The political uncertainty in Spain continues a good two months after the early parliamentary elections. As expected, the conservative opposition leader Alberto Núñez Feijóo failed on Wednesday in his first attempt to form a new government. The 62-year-old’s candidacy for the office of Prime Minister and the successor to the socialist Pedro Sánchez, who has only been in power since the end of July, was rejected by the lower house in Madrid with 178 votes to 172.

The bankruptcy has consequences: the countdown to new elections was initiated in accordance with the constitution with the first rejected application. The pressure is growing. If no head of government is found within two months, i.e. by November 27th, the Spaniards would have to go to the polls again on January 14th. It’s not just a domestic political blockade that threatens. This would mean that Spain’s entire EU Council Presidency until December 31st would be overshadowed by the political uncertainty in the fourth largest economy in the eurozone.

During the debates, the Socialists and representatives of other parties accused Feijóo of having “robbed valuable time” from Spain in a difficult time with inflation, war and the migration crisis in Europe with his candidacy, which was seen as hopeless.

Feijóo has a new chance on Friday. Unlike the vote on Wednesday, in which he would have needed an absolute majority of at least 176 votes, a simple majority is enough for the head of the conservative People’s Party PP. But that is not in sight for the candidate either. The state TV broadcaster RTVE spoke of an “impossible candidacy”. After Feijóo, Sánchez, who has been in power since 2018, is also expected to make an attempt in October or November.

In the election on July 23rd, the PP received the most votes and the most seats in the “Congreso de los Diputados” ahead of Sánchez’s Socialists (PSOE). However, since neither party initially received sufficient support from other groups to form a majority capable of governing, King Felipe VI. decided that the election winner would be the first to apply.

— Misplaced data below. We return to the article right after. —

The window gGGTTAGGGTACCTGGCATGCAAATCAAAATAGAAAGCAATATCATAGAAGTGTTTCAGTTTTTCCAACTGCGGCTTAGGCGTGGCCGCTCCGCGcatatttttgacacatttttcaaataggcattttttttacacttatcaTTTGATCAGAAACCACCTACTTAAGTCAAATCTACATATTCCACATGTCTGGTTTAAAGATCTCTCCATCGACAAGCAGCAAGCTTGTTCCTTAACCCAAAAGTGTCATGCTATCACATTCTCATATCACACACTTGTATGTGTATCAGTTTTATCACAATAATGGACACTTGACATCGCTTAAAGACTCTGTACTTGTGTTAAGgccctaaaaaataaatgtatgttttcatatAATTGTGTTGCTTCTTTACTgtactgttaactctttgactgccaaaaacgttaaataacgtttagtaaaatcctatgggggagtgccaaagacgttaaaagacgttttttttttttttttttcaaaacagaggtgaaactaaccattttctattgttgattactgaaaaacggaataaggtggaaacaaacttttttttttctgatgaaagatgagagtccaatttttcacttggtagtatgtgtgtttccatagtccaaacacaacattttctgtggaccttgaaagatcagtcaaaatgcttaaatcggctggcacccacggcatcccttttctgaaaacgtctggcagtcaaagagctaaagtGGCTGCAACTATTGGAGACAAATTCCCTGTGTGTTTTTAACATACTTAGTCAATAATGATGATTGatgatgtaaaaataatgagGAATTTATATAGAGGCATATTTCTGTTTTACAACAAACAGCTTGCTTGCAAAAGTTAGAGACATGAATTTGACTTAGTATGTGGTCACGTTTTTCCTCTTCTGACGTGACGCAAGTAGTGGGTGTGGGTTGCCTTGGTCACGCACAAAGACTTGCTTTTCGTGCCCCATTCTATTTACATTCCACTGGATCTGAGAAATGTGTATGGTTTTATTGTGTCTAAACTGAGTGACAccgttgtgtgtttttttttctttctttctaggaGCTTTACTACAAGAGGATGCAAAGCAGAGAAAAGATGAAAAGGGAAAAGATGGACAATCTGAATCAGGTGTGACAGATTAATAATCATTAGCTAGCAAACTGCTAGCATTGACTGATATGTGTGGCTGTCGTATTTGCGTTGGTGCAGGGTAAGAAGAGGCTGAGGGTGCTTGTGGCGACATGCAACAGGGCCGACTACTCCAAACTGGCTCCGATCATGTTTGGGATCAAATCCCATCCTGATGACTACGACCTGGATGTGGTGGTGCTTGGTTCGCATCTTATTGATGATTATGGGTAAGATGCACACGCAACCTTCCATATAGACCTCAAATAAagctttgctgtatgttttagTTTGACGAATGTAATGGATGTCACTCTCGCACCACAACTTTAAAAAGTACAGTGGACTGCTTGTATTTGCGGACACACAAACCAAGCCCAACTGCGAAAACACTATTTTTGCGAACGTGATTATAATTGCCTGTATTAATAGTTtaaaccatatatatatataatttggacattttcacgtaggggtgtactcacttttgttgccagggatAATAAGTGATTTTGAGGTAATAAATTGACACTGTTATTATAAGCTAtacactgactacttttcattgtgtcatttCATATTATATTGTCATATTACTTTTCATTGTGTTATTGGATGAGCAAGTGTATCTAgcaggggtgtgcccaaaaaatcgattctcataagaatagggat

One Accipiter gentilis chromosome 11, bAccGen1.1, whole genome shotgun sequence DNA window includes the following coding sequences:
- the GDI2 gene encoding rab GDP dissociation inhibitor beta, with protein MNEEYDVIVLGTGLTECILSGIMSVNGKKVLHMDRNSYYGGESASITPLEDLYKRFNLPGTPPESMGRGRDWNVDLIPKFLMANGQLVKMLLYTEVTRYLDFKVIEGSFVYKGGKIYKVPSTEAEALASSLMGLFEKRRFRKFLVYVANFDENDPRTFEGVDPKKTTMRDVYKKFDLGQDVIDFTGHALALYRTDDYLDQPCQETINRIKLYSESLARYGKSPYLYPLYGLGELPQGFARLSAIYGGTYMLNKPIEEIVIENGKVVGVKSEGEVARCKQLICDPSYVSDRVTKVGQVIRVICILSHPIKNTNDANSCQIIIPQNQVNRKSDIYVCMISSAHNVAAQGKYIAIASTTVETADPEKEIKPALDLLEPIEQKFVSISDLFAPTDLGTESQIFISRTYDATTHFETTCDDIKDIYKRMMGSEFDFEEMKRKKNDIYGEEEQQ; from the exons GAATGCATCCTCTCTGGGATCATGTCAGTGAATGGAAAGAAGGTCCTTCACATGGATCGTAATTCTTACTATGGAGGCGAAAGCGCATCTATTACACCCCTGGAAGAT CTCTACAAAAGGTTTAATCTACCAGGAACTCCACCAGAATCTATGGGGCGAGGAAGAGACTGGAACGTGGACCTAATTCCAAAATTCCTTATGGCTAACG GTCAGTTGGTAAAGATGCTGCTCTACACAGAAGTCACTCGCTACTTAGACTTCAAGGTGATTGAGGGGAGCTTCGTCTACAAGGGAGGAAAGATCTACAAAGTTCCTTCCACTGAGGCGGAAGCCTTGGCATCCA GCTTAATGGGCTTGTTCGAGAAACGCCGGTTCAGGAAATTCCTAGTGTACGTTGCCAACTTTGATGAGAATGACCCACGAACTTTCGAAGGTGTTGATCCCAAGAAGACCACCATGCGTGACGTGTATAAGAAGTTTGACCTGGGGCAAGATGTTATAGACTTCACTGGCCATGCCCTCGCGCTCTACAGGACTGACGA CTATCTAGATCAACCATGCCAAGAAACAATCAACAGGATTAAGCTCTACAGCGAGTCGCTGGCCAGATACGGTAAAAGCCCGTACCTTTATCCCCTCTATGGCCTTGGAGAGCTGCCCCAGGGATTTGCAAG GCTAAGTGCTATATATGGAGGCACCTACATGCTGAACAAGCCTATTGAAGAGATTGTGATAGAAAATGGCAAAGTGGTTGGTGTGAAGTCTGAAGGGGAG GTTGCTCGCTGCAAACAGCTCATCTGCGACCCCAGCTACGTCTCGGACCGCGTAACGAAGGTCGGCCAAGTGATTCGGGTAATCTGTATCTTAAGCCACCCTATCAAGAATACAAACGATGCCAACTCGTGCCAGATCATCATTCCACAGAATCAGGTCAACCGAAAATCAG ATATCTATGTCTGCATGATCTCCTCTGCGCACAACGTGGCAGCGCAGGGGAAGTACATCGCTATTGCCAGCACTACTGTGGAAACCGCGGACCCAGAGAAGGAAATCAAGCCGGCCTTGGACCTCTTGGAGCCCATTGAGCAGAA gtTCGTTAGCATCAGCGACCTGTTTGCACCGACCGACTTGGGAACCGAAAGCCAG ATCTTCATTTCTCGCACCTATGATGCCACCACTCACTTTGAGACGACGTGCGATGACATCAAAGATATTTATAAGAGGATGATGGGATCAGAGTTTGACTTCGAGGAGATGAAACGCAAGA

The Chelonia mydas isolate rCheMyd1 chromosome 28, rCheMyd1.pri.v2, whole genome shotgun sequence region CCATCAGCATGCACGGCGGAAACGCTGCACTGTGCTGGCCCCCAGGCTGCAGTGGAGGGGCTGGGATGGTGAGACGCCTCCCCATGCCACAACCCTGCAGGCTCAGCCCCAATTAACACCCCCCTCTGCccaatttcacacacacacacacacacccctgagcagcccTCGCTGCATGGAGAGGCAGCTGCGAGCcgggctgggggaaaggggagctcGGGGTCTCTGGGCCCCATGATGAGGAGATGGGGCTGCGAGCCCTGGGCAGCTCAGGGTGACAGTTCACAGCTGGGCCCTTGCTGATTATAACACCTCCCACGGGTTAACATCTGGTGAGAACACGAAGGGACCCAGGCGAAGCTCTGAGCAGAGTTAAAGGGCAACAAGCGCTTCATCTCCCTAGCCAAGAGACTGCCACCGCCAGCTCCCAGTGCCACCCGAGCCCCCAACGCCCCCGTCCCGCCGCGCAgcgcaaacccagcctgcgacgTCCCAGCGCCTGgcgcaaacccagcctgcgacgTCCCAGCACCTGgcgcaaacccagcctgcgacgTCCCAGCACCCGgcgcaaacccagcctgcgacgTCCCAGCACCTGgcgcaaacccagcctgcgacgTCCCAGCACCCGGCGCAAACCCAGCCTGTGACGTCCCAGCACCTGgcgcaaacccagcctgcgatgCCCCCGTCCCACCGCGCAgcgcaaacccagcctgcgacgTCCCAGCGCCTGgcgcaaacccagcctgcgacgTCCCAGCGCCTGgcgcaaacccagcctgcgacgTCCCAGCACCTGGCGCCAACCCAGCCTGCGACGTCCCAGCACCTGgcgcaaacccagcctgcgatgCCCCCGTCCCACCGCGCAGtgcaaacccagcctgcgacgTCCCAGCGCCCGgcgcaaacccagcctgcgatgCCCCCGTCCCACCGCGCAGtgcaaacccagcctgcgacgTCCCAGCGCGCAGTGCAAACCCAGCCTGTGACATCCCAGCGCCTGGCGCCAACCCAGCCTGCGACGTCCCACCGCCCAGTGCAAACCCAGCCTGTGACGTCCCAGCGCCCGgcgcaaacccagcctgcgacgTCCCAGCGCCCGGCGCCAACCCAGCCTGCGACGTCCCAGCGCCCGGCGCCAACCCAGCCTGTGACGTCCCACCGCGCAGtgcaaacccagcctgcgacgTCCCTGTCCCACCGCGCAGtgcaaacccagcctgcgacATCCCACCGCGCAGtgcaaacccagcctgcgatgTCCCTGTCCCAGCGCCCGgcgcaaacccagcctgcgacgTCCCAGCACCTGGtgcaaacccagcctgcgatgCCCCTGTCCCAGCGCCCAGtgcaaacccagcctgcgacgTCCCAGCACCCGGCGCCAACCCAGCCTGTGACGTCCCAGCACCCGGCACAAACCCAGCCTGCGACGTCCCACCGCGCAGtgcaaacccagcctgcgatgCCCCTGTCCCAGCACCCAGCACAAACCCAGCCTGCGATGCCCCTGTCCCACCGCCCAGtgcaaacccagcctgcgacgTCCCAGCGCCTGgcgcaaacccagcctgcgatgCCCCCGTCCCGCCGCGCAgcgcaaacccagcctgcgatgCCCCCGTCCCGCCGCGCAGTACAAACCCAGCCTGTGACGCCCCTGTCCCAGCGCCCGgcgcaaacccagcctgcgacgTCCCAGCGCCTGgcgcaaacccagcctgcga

Feijóo’s failure was largely attributed to the fact that he was supported by the 33 MPs of the right-wing populist party Vox. Without them he would have had no chance anyway, as his PP only has 137 seats. Only two small conservative regional parties voted for Feijóo with one vote each, despite the “common cause” with Vox.

A “grand coalition” between the PP and PSOE is considered impossible in Spain, as the two traditional parties are ideologically much further apart than their German sister parties, the CDU and SPD. That’s why it’s probably a case of a new edition of Sánchez for Spain or a months-long blockade.

The socialist is given better chances than his conservative rival. In addition to the votes of the left-wing alliance Sumar and smaller regional parties, Sánchez also needs agreements with the left-wing ERC of Catalan Prime Minister Pere Aragonès and with the Junts party of the separatist leader and Spanish fugitive from justice Carles Puigdemont, who lives in exile in Belgium. Both ERC and Junts seek independence for Catalonia. For their support of a left-wing government, they are demanding, among other things, an amnesty for those “Catalanistas” who took part in the failed attempt to secede in 2017.